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Narrative assessment: a useful if unsettling approach to learning and evaluation for advocacy in complex environments 
Peter Tamas (Wageningen University)
Margit van Wessel (Wageningen University)
Wenny Ho (Hivos)
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Global methodologies
Wednesday 30 June, 10:00-11:45 (UTC+1)

Short Abstract:

Monitoring, evaluating and learning for advocacy is notoriously difficult using conventional approaches. We will introduce and critically discuss narrative assessment, an approach that is both useful and unsettling, which integrates theory of change and storytelling.

Long Abstract

Monitoring, evaluating and learning are notoriously difficult in advocacy. Causal relations between actions and results are hard to establish. Influencing often takes place behind closed doors and it can be risky to talk openly about it. Those targeted by advocacy often may not be ready or available to discuss being influenced or not by specific actors, actions or events. Intervention effects can be expected to be one among numerous other causal strands, making it hard to determine or claim their contribution. In addition, the targets of advocacy —policy makers, publics, private sector actors— are moving targets, continually subject to various influences. Moreover, as change rocesses often play out simultaneously at different levels, and involve multiple actors, actions and events, it may be difficult to identify evidence and interpret the contribution of outcomes to desired changes.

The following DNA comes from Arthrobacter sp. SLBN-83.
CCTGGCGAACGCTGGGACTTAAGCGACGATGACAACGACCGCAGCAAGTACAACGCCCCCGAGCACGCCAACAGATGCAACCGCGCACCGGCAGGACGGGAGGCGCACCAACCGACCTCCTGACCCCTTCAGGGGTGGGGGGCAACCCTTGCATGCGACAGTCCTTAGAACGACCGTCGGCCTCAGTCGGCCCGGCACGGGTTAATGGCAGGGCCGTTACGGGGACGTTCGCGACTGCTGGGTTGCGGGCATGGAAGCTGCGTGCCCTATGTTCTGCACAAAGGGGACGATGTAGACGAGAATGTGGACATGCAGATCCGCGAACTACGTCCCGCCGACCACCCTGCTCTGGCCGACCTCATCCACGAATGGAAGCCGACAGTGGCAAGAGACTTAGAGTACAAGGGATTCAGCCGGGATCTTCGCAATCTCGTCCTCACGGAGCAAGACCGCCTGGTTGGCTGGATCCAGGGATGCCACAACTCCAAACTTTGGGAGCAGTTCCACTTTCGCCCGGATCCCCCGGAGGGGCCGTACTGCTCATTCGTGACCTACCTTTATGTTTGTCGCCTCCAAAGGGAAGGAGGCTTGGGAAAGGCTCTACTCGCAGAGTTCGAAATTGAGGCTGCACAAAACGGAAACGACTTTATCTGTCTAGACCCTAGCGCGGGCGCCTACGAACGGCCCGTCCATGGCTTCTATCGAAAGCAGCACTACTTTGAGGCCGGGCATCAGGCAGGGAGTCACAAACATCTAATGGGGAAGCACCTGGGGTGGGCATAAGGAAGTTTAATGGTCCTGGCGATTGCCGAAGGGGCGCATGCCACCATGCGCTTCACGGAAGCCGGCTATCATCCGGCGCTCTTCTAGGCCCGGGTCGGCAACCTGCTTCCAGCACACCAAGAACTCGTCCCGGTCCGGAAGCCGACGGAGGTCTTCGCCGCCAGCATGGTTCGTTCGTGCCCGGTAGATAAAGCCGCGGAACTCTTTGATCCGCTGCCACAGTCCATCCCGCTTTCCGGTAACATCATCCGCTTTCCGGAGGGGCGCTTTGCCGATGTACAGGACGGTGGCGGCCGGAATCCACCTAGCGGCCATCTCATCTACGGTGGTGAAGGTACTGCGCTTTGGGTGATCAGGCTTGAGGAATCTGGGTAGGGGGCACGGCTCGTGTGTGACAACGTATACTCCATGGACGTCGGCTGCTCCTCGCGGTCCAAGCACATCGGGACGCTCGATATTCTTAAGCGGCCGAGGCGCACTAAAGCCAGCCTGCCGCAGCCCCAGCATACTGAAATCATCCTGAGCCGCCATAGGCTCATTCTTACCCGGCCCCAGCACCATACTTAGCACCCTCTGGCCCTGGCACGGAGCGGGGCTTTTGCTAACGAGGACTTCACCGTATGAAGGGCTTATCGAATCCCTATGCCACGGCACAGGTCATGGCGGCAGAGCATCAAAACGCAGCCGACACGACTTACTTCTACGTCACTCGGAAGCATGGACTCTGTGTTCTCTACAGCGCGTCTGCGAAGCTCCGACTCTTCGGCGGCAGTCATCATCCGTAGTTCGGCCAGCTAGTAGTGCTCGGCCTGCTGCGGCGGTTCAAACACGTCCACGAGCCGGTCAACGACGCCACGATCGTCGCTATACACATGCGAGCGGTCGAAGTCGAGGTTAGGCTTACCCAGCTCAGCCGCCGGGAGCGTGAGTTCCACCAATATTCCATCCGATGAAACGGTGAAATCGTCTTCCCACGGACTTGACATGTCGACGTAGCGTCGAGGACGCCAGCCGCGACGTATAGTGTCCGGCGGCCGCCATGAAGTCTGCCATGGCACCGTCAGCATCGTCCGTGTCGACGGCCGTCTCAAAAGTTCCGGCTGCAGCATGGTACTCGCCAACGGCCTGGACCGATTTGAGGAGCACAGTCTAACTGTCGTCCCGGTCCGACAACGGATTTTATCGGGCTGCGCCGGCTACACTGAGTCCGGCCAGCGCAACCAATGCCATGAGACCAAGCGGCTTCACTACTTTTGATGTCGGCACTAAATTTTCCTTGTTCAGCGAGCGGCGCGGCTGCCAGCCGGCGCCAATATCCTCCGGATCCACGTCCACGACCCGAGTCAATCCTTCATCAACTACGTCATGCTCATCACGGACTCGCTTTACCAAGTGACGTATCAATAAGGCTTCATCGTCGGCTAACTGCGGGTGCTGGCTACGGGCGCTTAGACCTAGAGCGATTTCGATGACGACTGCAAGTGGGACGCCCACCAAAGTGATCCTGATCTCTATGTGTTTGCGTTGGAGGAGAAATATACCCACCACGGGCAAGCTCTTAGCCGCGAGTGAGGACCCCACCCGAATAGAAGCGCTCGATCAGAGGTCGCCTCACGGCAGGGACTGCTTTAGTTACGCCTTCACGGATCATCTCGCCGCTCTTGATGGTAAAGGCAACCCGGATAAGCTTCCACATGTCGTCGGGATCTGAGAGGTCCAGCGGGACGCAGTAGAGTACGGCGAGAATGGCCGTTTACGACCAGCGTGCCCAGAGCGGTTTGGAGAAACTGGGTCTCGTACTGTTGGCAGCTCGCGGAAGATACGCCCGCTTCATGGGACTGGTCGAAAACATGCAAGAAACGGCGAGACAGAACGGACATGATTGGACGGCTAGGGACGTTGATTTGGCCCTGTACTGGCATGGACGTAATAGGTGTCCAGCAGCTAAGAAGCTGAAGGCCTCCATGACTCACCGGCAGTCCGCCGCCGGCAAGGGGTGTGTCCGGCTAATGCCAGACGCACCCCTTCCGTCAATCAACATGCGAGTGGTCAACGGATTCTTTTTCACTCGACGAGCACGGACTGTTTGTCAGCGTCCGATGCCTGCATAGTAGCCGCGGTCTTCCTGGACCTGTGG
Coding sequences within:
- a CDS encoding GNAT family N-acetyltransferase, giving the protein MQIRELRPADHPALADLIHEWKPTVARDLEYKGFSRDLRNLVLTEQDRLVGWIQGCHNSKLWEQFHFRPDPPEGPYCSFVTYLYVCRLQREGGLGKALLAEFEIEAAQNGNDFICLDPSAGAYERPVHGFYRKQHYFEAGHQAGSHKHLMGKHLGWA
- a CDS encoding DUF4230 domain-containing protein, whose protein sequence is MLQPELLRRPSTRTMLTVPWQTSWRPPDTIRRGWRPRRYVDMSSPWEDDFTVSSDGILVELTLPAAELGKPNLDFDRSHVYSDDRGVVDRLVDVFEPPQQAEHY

We will discuss narrative assessment, an approach to monitoring and evaluation that integrates theory of change and storytelling. It revolves around the construction and examination of stories through ongoing interaction between advocates and monitoring and evaluation specialists. These stories capture the navigation and sense making of advocates on their own evolving terms.

We invite contributions, for example, on its fit with program management, integration with approaches like outcome harvesting, methods from the social sciences that strengthening data collection and analysis, standards of evidence, and methods from the humanities that yield valid accounts which shield sources and programs.

For more information see DOI: 10.1177/1356389018796021 or

Panel format(s) will be determined after consultation with contributors